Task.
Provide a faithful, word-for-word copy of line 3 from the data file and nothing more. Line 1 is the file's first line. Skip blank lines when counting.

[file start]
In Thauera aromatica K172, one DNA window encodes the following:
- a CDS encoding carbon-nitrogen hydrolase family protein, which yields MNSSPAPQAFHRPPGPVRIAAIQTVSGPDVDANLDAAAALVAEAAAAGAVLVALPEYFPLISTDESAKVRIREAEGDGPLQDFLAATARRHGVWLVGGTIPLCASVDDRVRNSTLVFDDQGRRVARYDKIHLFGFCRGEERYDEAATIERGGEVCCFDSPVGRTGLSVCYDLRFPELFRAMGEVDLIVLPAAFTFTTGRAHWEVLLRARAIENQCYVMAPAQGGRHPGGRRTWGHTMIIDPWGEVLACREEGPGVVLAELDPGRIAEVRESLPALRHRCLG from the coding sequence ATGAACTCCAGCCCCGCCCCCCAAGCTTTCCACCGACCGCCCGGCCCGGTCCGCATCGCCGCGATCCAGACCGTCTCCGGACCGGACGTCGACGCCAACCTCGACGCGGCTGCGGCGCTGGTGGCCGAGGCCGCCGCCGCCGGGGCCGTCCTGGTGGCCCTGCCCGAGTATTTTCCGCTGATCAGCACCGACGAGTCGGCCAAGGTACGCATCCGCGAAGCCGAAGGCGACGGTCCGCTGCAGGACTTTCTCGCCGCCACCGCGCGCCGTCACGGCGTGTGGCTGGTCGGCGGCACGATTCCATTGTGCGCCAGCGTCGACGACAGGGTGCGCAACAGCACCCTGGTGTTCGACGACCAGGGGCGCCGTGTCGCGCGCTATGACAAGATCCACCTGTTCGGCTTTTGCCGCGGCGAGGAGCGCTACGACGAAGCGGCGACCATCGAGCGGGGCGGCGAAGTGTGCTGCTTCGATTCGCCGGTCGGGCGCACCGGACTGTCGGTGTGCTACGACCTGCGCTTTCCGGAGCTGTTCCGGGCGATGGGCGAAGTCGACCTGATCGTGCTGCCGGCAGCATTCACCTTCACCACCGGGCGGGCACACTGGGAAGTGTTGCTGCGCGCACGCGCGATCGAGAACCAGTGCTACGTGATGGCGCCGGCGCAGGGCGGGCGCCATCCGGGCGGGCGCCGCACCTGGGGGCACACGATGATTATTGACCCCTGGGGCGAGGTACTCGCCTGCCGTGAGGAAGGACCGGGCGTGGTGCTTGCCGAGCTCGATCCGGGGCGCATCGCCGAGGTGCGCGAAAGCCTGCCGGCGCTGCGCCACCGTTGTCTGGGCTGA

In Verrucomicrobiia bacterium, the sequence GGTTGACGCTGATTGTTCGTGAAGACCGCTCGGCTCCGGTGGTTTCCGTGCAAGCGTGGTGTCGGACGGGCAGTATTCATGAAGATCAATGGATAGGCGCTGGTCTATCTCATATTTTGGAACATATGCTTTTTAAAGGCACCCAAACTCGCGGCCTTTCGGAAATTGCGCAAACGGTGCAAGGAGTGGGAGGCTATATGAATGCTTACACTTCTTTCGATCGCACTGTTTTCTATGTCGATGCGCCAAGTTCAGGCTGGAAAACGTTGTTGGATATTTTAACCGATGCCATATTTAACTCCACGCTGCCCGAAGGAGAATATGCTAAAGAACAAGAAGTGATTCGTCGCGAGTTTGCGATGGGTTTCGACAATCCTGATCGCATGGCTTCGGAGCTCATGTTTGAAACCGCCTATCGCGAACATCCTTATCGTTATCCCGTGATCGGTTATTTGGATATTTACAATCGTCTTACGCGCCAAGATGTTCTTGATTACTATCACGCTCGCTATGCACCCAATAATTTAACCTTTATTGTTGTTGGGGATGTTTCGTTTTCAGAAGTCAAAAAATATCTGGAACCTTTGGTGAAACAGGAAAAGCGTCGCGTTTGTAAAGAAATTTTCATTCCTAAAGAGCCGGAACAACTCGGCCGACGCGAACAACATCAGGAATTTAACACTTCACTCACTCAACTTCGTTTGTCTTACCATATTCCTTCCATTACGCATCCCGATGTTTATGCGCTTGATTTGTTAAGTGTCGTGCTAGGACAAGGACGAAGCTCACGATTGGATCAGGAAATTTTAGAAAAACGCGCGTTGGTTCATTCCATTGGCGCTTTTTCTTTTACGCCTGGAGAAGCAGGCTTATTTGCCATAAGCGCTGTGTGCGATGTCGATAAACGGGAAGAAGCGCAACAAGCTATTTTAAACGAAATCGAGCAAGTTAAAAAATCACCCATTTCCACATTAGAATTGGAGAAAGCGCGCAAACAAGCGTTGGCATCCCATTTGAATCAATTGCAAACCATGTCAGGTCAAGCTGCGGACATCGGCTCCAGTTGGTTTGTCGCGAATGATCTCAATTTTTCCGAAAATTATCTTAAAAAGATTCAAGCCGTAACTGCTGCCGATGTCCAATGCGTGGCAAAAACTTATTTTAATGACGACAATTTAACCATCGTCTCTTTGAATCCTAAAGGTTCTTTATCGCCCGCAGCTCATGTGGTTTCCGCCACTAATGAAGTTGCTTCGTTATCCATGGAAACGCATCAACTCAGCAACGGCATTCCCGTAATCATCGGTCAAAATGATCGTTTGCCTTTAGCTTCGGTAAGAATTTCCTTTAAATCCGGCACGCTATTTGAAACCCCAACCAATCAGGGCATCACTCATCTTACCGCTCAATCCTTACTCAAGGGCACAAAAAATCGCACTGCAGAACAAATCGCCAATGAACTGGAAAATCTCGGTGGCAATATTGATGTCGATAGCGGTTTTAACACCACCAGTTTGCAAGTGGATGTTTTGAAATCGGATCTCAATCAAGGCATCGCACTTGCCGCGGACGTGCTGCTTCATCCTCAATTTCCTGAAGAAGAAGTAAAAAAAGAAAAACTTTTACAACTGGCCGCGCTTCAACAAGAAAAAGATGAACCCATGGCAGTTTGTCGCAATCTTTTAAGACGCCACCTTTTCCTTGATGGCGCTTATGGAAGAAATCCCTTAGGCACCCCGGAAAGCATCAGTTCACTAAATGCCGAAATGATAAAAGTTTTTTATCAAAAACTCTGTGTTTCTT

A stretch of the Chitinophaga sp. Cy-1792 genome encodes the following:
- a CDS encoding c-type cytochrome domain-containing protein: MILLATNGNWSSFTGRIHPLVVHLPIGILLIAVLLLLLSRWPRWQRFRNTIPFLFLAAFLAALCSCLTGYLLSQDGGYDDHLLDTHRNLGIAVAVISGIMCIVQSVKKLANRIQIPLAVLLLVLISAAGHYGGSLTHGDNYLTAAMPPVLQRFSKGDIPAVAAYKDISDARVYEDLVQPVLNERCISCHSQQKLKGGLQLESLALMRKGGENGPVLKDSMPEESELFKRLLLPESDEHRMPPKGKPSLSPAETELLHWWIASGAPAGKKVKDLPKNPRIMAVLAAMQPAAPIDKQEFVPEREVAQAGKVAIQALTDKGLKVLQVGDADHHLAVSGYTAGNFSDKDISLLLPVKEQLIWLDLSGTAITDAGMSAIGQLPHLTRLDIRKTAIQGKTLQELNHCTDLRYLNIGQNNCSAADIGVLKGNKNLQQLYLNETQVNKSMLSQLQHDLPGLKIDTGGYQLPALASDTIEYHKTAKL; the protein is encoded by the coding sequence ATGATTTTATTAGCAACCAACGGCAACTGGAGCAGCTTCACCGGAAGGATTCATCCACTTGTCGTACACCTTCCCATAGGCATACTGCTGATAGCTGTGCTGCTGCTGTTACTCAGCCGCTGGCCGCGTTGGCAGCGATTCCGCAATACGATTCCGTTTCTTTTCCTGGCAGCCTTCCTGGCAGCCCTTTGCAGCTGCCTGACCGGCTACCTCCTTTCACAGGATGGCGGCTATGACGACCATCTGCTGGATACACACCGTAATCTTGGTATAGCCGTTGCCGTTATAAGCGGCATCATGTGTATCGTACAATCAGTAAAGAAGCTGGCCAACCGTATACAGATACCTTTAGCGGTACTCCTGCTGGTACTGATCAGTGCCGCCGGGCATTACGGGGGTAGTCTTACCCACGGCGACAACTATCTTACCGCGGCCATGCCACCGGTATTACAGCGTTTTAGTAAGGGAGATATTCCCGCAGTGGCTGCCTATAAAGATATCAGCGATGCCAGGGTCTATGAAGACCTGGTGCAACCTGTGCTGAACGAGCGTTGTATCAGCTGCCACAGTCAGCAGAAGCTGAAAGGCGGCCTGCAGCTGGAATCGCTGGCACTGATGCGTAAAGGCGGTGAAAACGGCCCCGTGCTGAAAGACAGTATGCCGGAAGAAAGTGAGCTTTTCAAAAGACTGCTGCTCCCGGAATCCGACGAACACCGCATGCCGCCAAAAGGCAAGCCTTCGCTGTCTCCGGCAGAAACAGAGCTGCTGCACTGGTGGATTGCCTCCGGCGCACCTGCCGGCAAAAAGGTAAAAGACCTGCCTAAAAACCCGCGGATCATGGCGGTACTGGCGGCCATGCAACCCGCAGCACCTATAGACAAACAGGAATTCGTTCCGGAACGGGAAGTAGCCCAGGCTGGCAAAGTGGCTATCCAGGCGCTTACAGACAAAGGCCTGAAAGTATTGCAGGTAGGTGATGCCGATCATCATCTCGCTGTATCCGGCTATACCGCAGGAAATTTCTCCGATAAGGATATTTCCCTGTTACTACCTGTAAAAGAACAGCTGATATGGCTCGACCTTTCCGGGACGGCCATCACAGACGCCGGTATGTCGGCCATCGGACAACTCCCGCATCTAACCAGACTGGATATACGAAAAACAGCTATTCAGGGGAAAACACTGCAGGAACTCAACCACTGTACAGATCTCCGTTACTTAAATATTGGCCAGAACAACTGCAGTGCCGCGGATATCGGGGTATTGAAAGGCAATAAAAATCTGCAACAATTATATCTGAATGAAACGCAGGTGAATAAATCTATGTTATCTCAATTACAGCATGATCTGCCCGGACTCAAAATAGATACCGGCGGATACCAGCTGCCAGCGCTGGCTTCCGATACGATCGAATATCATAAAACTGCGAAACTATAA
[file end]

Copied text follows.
In Verrucomicrobiia bacterium, the sequence GGTTGACGCTGATTGTTCGTGAAGACCGCTCGGCTCCGGTGGTTTCCGTGCAAGCGTGGTGTCGGACGGGCAGTATTCATGAAGATCAATGGATAGGCGCTGGTCTATCTCATATTTTGGAACATATGCTTTTTAAAGGCACCCAAACTCGCGGCCTTTCGGAAATTGCGCAAACGGTGCAAGGAGTGGGAGGCTATATGAATGCTTACACTTCTTTCGATCGCACTGTTTTCTATGTCGATGCGCCAAGTTCAGGCTGGAAAACGTTGTTGGATATTTTAACCGATGCCATATTTAACTCCACGCTGCCCGAAGGAGAATATGCTAAAGAACAAGAAGTGATTCGTCGCGAGTTTGCGATGGGTTTCGACAATCCTGATCGCATGGCTTCGGAGCTCATGTTTGAAACCGCCTATCGCGAACATCCTTATCGTTATCCCGTGATCGGTTATTTGGATATTTACAATCGTCTTACGCGCCAAGATGTTCTTGATTACTATCACGCTCGCTATGCACCCAATAATTTAACCTTTATTGTTGTTGGGGATGTTTCGTTTTCAGAAGTCAAAAAATATCTGGAACCTTTGGTGAAACAGGAAAAGCGTCGCGTTTGTAAAGAAATTTTCATTCCTAAAGAGCCGGAACAACTCGGCCGACGCGAACAACATCAGGAATTTAACACTTCACTCACTCAACTTCGTTTGTCTTACCATATTCCTTCCATTACGCATCCCGATGTTTATGCGCTTGATTTGTTAAGTGTCGTGCTAGGACAAGGACGAAGCTCACGATTGGATCAGGAAATTTTAGAAAAACGCGCGTTGGTTCATTCCATTGGCGCTTTTTCTTTTACGCCTGGAGAAGCAGGCTTATTTGCCATAAGCGCTGTGTGCGATGTCGATAAACGGGAAGAAGCGCAACAAGCTATTTTAAACGAAATCGAGCAAGTTAAAAAATCACCCATTTCCACATTAGAATTGGAGAAAGCGCGCAAACAAGCGTTGGCATCCCATTTGAATCAATTGCAAACCATGTCAGGTCAAGCTGCGGACATCGGCTCCAGTTGGTTTGTCGCGAATGATCTCAATTTTTCCGAAAATTATCTTAAAAAGATTCAAGCCGTAACTGCTGCCGATGTCCAATGCGTGGCAAAAACTTATTTTAATGACGACAATTTAACCATCGTCTCTTTGAATCCTAAAGGTTCTTTATCGCCCGCAGCTCATGTGGTTTCCGCCACTAATGAAGTTGCTTCGTTATCCATGGAAACGCATCAACTCAGCAACGGCATTCCCGTAATCATCGGTCAAAATGATCGTTTGCCTTTAGCTTCGGTAAGAATTTCCTTTAAATCCGGCACGCTATTTGAAACCCCAACCAATCAGGGCATCACTCATCTTACCGCTCAATCCTTACTCAAGGGCACAAAAAATCGCACTGCAGAACAAATCGCCAATGAACTGGAAAATCTCGGTGGCAATATTGATGTCGATAGCGGTTTTAACACCACCAGTTTGCAAGTGGATGTTTTGAAATCGGATCTCAATCAAGGCATCGCACTTGCCGCGGACGTGCTGCTTCATCCTCAATTTCCTGAAGAAGAAGTAAAAAAAGAAAAACTTTTACAACTGGCCGCGCTTCAACAAGAAAAAGATGAACCCATGGCAGTTTGTCGCAATCTTTTAAGACGCCACCTTTTCCTTGATGGCGCTTATGGAAGAAATCCCTTAGGCACCCCGGAAAGCATCAGTTCACTAAATGCCGAAATGATAAAAGTTTTTTATCAAAAACTCTGTGTTTCTT